Audio performance is also solid, delivered by stereo speakers atop and below the display, with enough volume to comfortably watch TikTok or listen to a bit of music while you cook your dinner. Dolby Atmos support is also present to further improve audio immersion, though this is really only notable when wearing headphones. The effect on actual speaker output is minimal. 


  • Android 13 with Samsung OneUI 5.1
  • Plenty of foldable-focused software features
  • Samsung leads the way with third-party app support

When it comes to software, you should expect much of the same as the Galaxy Z Fold 4. Though the phone runs Android 13 with Samsung’s OneUI 5.1 applied, it’s not that different to its predecessor, with only minor improvements to the overall software experience.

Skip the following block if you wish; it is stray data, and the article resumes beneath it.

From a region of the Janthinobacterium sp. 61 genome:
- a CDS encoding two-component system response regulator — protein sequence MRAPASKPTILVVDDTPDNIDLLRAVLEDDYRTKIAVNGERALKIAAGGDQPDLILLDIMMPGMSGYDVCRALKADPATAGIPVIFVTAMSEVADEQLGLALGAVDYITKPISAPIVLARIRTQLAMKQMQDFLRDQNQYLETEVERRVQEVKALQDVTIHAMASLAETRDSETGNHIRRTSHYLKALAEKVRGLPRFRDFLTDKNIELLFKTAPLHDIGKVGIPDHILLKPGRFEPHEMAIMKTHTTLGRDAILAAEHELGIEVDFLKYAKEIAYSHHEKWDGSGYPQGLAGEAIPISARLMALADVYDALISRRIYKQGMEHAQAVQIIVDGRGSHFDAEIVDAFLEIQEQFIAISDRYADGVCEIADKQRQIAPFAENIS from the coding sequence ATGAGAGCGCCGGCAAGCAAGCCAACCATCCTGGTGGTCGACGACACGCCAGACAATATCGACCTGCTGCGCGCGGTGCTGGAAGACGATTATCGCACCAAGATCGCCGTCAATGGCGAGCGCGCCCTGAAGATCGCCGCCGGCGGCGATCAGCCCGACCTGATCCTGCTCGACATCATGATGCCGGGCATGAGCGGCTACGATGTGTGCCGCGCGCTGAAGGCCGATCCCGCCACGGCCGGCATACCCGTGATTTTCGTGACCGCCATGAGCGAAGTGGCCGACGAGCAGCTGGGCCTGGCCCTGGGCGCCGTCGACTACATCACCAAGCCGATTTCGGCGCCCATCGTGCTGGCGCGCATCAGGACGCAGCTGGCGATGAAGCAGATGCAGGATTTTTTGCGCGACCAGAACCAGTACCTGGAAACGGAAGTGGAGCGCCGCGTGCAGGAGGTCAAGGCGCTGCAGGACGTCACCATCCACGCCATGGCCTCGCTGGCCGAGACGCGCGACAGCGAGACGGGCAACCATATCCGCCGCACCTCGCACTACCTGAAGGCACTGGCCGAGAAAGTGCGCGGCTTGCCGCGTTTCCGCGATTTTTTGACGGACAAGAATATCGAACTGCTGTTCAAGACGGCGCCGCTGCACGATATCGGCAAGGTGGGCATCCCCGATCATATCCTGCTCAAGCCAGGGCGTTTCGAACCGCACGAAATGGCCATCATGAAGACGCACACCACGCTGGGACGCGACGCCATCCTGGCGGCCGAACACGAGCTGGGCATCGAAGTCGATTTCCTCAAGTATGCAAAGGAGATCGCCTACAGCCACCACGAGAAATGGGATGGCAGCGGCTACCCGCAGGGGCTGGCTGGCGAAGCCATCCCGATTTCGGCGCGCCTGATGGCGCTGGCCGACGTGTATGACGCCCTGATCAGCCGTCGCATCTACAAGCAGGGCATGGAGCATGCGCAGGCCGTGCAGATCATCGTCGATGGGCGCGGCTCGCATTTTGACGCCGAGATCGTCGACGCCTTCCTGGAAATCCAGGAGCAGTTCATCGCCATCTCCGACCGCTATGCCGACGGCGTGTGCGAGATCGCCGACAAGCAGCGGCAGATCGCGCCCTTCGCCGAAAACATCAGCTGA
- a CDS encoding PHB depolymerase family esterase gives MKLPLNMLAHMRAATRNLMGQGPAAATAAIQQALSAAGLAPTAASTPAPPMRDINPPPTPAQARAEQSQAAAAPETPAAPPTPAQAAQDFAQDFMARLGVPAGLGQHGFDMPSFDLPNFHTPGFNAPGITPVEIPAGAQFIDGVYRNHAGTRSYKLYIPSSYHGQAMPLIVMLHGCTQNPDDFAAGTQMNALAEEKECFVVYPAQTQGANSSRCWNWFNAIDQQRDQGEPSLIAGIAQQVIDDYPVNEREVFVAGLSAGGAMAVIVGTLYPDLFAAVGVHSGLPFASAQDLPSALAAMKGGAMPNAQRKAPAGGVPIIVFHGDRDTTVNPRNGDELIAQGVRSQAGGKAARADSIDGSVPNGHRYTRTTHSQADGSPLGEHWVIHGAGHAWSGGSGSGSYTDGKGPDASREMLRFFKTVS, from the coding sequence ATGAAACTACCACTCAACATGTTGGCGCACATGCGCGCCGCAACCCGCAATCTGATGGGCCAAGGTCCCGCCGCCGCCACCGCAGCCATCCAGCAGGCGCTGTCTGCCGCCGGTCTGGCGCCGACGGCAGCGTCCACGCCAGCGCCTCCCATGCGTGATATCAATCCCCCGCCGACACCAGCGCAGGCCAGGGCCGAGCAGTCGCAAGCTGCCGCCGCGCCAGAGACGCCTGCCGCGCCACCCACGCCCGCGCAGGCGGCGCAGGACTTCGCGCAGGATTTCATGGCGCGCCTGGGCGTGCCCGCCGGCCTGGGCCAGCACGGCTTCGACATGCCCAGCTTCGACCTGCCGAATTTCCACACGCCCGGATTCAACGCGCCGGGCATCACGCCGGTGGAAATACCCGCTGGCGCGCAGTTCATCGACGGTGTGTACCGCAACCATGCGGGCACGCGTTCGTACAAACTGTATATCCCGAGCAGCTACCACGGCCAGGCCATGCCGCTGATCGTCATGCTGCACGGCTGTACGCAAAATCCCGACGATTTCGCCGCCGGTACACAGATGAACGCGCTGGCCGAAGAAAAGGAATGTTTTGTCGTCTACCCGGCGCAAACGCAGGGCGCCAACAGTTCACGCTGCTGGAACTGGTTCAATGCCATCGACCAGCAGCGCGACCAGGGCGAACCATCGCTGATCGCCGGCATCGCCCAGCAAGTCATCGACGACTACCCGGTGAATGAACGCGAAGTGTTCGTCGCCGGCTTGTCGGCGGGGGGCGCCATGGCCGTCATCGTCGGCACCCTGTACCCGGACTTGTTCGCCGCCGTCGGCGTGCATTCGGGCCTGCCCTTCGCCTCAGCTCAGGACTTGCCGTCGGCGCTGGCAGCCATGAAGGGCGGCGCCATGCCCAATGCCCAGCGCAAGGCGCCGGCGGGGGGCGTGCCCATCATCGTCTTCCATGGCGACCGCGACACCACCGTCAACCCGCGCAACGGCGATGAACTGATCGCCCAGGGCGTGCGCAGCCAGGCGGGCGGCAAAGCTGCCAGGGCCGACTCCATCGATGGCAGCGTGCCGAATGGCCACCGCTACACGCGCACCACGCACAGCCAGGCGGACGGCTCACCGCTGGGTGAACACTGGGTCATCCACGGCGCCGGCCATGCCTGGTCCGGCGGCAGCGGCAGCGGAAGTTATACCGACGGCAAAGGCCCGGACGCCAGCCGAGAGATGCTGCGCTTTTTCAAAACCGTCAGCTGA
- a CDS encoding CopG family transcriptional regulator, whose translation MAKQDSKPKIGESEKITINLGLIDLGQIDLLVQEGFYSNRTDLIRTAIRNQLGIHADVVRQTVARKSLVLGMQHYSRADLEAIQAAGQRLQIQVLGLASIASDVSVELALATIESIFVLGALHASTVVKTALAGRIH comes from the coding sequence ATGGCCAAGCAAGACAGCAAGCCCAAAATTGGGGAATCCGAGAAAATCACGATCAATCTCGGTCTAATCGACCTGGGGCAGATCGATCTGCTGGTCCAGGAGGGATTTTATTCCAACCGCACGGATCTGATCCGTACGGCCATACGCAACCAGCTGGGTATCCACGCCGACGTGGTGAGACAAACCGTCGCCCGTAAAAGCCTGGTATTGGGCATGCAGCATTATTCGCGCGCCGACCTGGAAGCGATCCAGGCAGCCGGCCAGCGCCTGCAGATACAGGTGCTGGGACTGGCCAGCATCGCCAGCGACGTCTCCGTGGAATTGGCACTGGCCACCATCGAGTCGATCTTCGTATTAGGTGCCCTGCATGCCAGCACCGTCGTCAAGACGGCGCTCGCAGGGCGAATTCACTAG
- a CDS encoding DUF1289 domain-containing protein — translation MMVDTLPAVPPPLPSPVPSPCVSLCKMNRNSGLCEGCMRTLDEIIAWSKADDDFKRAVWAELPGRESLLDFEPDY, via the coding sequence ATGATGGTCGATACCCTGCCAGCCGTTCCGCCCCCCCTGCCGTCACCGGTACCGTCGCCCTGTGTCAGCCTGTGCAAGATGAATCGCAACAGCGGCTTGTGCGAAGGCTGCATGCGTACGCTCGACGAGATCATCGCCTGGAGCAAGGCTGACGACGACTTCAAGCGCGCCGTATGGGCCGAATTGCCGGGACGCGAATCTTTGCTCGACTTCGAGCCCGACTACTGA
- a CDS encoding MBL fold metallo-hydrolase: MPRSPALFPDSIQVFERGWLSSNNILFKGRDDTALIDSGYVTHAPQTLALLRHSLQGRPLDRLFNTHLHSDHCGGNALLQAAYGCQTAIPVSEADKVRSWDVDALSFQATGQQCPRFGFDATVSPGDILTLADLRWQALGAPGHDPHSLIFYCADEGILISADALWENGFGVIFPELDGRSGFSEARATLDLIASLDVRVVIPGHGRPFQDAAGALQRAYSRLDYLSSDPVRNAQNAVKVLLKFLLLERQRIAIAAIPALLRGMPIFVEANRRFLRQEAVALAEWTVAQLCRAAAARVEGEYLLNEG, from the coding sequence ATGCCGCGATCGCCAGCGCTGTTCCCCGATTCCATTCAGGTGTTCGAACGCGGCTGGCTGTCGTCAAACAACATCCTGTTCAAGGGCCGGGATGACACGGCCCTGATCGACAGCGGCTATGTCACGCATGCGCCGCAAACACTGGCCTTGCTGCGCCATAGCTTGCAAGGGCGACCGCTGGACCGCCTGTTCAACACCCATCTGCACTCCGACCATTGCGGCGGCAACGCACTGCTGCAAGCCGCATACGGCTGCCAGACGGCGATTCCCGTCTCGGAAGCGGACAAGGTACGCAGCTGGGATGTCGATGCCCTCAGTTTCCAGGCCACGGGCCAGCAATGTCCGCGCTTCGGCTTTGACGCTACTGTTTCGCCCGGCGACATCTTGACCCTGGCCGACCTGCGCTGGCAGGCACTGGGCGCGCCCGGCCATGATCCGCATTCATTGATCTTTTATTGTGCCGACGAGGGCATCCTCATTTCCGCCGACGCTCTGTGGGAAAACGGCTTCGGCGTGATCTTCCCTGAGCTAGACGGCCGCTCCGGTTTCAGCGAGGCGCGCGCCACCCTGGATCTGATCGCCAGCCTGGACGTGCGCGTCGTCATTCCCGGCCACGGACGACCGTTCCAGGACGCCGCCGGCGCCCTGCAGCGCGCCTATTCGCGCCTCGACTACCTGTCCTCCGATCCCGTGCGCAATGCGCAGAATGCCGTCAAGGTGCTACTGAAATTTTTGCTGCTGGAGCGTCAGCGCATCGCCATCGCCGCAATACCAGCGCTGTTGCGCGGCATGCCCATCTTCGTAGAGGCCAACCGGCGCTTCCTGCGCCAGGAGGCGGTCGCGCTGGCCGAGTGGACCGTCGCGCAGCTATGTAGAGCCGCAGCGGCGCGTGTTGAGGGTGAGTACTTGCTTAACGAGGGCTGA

One of the significant features was the ability to use Bixby to reply to incoming calls via text, which should tell you all you need to know about how little has changed here.

That said, it still offers a relatively polished foldable experience with an iPad-esque toolbar on the inner display providing quick access to favourite and recently used apps. I also continue to enjoy Flex Mode, Samsung’s tech that dynamically adjusts the layout of apps like Camera and YouTube when used in its half-folded laptop-esque mode. 

Flex Mode on the Samsung Galaxy Z Fold 5
Image Credit (Trusted Reviews)

What has changed considerably since I played with the Z Fold 4 in 2022 is app support. While the 2022 experience was hit-and-miss, with most apps forced to run in fullscreen mode rather than natively supporting the boxy aspect ratio, that’s not the case in 2023.